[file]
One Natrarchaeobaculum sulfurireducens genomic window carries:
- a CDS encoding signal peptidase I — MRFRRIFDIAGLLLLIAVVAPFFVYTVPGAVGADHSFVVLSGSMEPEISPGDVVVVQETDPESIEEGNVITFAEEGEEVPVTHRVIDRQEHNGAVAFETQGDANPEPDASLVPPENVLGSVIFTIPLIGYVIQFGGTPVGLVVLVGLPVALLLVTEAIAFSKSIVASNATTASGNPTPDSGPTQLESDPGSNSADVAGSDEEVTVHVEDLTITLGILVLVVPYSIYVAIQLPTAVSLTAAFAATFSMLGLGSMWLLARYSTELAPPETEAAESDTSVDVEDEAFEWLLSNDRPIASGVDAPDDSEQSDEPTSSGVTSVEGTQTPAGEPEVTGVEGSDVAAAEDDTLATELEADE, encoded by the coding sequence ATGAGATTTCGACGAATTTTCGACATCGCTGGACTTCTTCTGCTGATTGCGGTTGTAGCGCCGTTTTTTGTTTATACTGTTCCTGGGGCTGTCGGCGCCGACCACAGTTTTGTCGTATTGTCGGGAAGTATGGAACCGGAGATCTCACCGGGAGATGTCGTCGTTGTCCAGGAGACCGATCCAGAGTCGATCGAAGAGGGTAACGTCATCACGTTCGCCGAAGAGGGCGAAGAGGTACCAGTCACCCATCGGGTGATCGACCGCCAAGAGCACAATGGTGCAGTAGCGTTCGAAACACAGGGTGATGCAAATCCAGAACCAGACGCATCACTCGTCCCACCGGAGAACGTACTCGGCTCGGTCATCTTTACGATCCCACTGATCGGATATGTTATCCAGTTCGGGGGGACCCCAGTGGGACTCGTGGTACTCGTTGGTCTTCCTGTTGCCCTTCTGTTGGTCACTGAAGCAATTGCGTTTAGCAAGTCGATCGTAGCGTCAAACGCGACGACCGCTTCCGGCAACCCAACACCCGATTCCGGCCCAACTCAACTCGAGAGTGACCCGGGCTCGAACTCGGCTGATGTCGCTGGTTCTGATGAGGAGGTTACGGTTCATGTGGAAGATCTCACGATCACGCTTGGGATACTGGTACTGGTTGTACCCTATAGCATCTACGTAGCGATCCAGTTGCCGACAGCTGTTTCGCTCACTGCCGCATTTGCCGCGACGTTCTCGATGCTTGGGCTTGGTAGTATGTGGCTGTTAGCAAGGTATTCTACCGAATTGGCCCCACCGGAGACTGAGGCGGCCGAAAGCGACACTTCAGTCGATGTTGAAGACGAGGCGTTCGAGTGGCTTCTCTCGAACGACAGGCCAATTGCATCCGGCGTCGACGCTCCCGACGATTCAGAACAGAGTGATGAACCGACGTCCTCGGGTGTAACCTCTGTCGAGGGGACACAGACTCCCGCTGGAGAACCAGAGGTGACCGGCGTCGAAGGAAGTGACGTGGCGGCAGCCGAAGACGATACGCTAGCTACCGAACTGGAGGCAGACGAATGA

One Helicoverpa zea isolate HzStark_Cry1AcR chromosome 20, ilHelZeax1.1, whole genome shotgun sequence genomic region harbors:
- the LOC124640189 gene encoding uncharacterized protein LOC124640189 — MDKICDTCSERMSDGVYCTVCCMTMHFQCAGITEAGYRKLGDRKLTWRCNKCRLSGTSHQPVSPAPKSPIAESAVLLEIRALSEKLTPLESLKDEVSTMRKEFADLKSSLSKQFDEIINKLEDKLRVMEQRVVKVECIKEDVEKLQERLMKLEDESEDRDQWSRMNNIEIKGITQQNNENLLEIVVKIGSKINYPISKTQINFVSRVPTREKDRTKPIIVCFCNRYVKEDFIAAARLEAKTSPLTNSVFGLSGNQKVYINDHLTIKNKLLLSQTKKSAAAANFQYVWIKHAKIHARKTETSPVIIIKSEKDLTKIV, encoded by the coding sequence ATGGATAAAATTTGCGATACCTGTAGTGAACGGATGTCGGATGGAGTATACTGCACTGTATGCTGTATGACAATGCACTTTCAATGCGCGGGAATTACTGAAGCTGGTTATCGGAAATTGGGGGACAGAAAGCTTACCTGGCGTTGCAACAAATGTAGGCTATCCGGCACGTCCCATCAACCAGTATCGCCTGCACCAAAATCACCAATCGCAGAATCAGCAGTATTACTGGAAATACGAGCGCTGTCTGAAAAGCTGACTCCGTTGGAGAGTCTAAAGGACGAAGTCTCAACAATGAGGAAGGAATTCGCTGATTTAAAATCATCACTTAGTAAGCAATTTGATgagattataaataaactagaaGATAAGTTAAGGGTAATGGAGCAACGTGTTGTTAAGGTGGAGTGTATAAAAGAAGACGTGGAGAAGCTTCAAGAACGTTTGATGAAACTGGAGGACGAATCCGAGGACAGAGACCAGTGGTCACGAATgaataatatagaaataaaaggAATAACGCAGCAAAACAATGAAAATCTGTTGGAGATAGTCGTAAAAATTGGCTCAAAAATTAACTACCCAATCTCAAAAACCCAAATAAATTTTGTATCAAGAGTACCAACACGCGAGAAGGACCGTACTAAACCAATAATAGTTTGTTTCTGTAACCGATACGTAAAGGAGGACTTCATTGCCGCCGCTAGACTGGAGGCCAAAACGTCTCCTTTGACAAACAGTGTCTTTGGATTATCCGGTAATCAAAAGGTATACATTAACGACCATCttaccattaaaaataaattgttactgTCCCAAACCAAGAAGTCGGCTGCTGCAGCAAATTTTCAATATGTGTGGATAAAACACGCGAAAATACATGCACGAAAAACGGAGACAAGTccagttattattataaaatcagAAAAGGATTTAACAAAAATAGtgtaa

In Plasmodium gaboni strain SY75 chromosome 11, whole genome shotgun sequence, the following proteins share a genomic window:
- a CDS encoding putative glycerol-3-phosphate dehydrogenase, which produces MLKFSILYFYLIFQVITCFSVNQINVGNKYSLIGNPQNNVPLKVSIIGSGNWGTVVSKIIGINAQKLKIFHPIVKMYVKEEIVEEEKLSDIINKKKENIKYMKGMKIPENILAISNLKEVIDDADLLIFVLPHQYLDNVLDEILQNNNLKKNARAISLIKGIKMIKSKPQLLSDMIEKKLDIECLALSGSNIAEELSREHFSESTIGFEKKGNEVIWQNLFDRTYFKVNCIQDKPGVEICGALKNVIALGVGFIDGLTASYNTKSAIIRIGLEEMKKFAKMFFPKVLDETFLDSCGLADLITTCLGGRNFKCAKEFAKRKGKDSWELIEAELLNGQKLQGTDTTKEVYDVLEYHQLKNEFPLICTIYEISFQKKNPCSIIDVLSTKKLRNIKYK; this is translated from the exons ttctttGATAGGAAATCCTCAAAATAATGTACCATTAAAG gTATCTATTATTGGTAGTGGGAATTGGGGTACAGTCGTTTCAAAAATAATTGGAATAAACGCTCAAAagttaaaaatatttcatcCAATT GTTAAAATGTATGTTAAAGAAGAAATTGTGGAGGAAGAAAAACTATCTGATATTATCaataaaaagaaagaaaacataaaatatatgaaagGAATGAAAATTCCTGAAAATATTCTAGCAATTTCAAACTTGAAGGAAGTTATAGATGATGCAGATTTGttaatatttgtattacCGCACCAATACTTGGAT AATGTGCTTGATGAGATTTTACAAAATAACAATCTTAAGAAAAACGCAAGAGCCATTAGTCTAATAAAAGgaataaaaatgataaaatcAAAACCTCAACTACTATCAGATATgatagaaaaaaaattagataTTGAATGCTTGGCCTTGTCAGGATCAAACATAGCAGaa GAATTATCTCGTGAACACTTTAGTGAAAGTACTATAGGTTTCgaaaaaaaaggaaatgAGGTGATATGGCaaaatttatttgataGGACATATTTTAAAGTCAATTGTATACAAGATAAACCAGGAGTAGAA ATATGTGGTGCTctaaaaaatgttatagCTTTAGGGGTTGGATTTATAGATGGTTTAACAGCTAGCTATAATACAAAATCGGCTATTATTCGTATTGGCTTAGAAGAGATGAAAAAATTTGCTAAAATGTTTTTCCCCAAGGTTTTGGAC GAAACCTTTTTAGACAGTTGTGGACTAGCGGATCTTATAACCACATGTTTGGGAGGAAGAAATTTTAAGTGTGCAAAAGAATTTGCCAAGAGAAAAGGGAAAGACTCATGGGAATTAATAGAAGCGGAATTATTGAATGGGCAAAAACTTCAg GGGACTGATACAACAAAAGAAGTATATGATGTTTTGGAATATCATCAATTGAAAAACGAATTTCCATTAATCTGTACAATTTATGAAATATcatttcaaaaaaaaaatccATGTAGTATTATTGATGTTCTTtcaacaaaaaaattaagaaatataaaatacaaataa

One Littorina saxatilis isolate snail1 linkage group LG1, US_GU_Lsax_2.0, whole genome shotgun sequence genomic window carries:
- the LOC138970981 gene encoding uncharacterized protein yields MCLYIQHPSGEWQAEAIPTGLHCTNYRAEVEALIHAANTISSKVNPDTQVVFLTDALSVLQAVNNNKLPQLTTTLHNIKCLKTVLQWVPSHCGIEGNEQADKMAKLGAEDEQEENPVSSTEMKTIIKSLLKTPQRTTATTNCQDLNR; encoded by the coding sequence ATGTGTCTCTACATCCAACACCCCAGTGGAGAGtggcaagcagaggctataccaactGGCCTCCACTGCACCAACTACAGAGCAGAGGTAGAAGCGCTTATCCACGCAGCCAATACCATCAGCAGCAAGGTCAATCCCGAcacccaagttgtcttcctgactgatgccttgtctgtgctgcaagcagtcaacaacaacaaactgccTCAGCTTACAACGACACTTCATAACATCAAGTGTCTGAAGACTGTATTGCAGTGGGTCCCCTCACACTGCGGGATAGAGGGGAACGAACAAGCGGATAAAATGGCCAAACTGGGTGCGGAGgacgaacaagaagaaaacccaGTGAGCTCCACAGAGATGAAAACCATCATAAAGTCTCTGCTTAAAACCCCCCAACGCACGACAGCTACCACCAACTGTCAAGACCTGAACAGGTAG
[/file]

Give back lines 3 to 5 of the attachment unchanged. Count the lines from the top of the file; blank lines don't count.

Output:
One Helicoverpa zea isolate HzStark_Cry1AcR chromosome 20, ilHelZeax1.1, whole genome shotgun sequence genomic region harbors:
- the LOC124640189 gene encoding uncharacterized protein LOC124640189 — MDKICDTCSERMSDGVYCTVCCMTMHFQCAGITEAGYRKLGDRKLTWRCNKCRLSGTSHQPVSPAPKSPIAESAVLLEIRALSEKLTPLESLKDEVSTMRKEFADLKSSLSKQFDEIINKLEDKLRVMEQRVVKVECIKEDVEKLQERLMKLEDESEDRDQWSRMNNIEIKGITQQNNENLLEIVVKIGSKINYPISKTQINFVSRVPTREKDRTKPIIVCFCNRYVKEDFIAAARLEAKTSPLTNSVFGLSGNQKVYINDHLTIKNKLLLSQTKKSAAAANFQYVWIKHAKIHARKTETSPVIIIKSEKDLTKIV, encoded by the coding sequence ATGGATAAAATTTGCGATACCTGTAGTGAACGGATGTCGGATGGAGTATACTGCACTGTATGCTGTATGACAATGCACTTTCAATGCGCGGGAATTACTGAAGCTGGTTATCGGAAATTGGGGGACAGAAAGCTTACCTGGCGTTGCAACAAATGTAGGCTATCCGGCACGTCCCATCAACCAGTATCGCCTGCACCAAAATCACCAATCGCAGAATCAGCAGTATTACTGGAAATACGAGCGCTGTCTGAAAAGCTGACTCCGTTGGAGAGTCTAAAGGACGAAGTCTCAACAATGAGGAAGGAATTCGCTGATTTAAAATCATCACTTAGTAAGCAATTTGATgagattataaataaactagaaGATAAGTTAAGGGTAATGGAGCAACGTGTTGTTAAGGTGGAGTGTATAAAAGAAGACGTGGAGAAGCTTCAAGAACGTTTGATGAAACTGGAGGACGAATCCGAGGACAGAGACCAGTGGTCACGAATgaataatatagaaataaaaggAATAACGCAGCAAAACAATGAAAATCTGTTGGAGATAGTCGTAAAAATTGGCTCAAAAATTAACTACCCAATCTCAAAAACCCAAATAAATTTTGTATCAAGAGTACCAACACGCGAGAAGGACCGTACTAAACCAATAATAGTTTGTTTCTGTAACCGATACGTAAAGGAGGACTTCATTGCCGCCGCTAGACTGGAGGCCAAAACGTCTCCTTTGACAAACAGTGTCTTTGGATTATCCGGTAATCAAAAGGTATACATTAACGACCATCttaccattaaaaataaattgttactgTCCCAAACCAAGAAGTCGGCTGCTGCAGCAAATTTTCAATATGTGTGGATAAAACACGCGAAAATACATGCACGAAAAACGGAGACAAGTccagttattattataaaatcagAAAAGGATTTAACAAAAATAGtgtaa

In Plasmodium gaboni strain SY75 chromosome 11, whole genome shotgun sequence, the following proteins share a genomic window: